Black Lives Matter

Black lives matter.

I recently finished reading The Nickel Boys by Colson Whitehead. It is a haunting and beautiful novel based on real events in the 1960s at the Dozier School for Boys, a reform school in Florida. Whitehead writes in a note at the beginning, “As I contemplate how to prevent tragedies such as the one in these pages, I tumble into another, equally maddening netherworld: the one between action and de facto complicity.” In short, the book is about the Black boys at Nickel Academy. Nickel is ostensibly a reform school for boys too young to enter the adult criminal justice system. Instead, it is a hellish place of violence and abuse of power. I won’t say too much because it is worth reading in full without spoilers. But the thing that struck me most as I read is how violence can become mundane. The staff are cruel and inhuman toward the Black boys in their care. At first it is horrifying and tragic. Then it becomes normal. Eventually violence fades into the background, just another fact of life. It is shocking how humans can become inured to everyday cruelty. We see it, but it is easier to stay silent. Soon that silence becomes a habit. Then that silence becomes another piece of the structure that props up racism. Many of the boys who lived at Dozier are still alive today. I’m sure many are marching. That violence is our history. And, like much of our history, that story is often untold because the narrative is not convenient for white America.

Black lives matter.

I’m writing about The Nickel Boys today because our country has risen in protest of that same type of violence. I hope that justice will come for the killers of George Floyd, Breonna Taylor, and Ahmaud Arbery. I also know that white people need to recognize the violence that has become mundane in our country. Millions of voices are sharing their experiences as the victims of state-sanctioned violence. In this moment, protest is fashionable. I hope the protests will create change. But at some point we will go back to our lives, go back to “normal.” And when we do we risk allowing that same everyday violence that has plagued Black people in America for four hundred years to become normal again.

Black lives matter.

I am a white teacher. I see echoes of that same violence play out in our classrooms. The details vary from school to school, but the story is the same. The Black students who we label as “scary” or “aggressive” or “violent.” The teachers who aren’t willing to say “Black” or “racism” out loud. The silence as another Black student falls through the cracks. The excuses or euphemisms, blaming anything but race. The pressure on teachers of color to carry the weight of equity work. We’re often willing to accept that racism exists in the abstract, yet do mental gymnastics to convince ourselves that it’s not right in front of our eyes. George Floyd’s death was not unique. He just happened to be caught on camera. In the same way, racism in schools does not present itself on a silver platter with clear-cut solutions. Racism is pernicious and pervasive, and it will take more from white people than holding a sign or chanting a slogan to dismantle.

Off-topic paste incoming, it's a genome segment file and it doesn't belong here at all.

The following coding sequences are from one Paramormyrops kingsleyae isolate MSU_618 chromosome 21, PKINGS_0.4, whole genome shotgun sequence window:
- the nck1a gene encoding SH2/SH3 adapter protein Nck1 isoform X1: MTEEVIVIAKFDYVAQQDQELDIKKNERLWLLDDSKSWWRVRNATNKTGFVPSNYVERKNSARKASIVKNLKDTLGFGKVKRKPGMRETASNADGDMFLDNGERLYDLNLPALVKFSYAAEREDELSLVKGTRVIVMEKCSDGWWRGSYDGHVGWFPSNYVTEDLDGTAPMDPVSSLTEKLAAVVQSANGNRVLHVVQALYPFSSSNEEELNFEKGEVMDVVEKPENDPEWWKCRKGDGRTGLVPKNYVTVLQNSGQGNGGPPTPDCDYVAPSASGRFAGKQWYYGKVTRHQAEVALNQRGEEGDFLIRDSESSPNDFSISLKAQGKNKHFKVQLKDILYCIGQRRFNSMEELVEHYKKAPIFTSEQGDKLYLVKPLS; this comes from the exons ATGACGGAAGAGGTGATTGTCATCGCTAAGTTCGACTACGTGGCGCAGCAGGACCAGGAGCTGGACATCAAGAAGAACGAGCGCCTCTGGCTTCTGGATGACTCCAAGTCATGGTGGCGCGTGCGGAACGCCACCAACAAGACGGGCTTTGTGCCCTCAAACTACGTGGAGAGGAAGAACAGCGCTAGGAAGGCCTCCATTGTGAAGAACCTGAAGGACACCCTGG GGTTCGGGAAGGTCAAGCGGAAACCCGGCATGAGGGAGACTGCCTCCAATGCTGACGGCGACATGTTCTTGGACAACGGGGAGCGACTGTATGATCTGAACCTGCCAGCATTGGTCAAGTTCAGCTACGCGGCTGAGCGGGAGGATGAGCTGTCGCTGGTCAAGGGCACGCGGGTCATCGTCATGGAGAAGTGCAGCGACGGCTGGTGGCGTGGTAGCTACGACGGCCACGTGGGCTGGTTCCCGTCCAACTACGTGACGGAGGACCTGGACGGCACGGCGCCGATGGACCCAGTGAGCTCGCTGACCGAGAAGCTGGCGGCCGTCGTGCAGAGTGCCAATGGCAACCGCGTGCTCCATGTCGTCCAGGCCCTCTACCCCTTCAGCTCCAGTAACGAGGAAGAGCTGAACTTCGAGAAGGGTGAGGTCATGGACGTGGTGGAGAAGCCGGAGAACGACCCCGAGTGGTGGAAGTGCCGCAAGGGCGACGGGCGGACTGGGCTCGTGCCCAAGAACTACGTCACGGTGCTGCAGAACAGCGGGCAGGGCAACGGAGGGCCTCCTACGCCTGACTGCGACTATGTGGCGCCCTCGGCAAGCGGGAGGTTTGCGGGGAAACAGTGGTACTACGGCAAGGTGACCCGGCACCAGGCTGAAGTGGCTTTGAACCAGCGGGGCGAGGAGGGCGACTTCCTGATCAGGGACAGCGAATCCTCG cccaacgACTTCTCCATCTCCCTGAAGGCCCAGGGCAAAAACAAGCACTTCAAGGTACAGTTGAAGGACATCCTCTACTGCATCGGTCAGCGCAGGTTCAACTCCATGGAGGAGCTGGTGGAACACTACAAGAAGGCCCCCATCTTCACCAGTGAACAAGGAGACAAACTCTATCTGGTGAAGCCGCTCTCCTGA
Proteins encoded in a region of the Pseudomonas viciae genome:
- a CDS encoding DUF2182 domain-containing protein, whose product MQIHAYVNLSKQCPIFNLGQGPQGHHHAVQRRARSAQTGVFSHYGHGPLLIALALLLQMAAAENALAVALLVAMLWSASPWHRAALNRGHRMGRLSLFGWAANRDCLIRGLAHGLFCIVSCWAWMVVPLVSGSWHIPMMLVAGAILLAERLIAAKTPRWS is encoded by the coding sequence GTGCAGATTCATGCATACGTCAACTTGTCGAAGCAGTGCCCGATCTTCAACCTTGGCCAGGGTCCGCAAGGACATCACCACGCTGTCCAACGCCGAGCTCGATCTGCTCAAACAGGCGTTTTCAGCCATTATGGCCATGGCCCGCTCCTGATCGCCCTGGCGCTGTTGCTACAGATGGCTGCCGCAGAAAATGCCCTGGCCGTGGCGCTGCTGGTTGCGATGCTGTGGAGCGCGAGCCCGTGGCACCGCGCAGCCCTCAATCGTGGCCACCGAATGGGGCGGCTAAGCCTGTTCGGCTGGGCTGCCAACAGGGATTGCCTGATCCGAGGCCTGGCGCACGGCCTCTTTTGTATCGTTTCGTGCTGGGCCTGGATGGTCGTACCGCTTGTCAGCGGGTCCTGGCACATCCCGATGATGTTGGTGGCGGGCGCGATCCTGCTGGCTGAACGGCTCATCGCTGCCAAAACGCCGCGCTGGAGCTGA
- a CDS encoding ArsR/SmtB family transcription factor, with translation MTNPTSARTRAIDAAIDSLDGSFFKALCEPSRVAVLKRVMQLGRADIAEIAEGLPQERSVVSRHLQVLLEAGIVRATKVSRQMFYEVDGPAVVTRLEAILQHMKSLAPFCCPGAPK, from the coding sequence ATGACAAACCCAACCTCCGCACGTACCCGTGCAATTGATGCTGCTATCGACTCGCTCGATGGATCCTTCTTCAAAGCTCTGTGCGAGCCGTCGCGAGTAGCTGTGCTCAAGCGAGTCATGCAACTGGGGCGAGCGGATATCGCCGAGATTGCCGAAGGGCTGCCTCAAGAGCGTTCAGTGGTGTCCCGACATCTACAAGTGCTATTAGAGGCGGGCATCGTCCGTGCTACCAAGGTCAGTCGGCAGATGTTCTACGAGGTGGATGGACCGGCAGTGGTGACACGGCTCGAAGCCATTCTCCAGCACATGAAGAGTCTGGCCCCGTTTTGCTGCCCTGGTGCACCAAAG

Black lives matter.

Now is a time to speak up and speak out. But every time is a time to speak up and speak out. White folks have a responsibility to build capacity in themselves, to build capacity in others, to recognize inequities, and to use our power and privilege to do something. I’m writing today to recognize the importance of this moment, and also to remind myself of the importance of every moment. I remember the moments when I was silent. I remember my missteps and mistakes. I will remember that my privilege compels me to use my power in every moment, not only when it is convenient. Today I am challenging myself, and challenging white folks who are reading this. What will I do now, in a moment when I can contribute to a movement for long-overdue change? And what will I do when I return to school in August? How will I continue the work of speaking up and speaking out to create a world where everyday racism is no longer mundane or normal, where normal is freedom and flourishing, and white people embrace the burden of lifting up those who have been oppressed?

Black lives matter.

Coronavirus and Mathematical Structure

I think math is worth learning because mathematical thinking can help humans understand the world. As I’ve been inundated with news about COVID-19, I’ve tried to practice habits of mathematical thinking to better understand my place in the pandemic.

One of the toughest yet most gratifying things about teaching math is helping students to see the deep structure of a problem and not only the surface structure. The human mind has a built-in bias toward surface structure. We first notice what’s most visible and salient about a situation, even if it’s not the most meaningful. Students might look at three word problems, see cheeseburgers, drag racing, and cell phone plans, and assume they are unrelated concepts. These situations look different on the surface, but have the same deep structure of linear functions. My job is to help students recognize deep structure. Structure is everywhere in math. I want students to connect unit circle and function representations of trig functions, choose fractions or decimals strategically depending on the context, or recognize that solving a system of equations is the same as finding the intersection point of graphs of functions. It’s all structure.

I’ve been trying to practice understanding the pandemic with a similar understanding of structure. What are the surface features that can distract from the deeper structure that I should be paying attention to?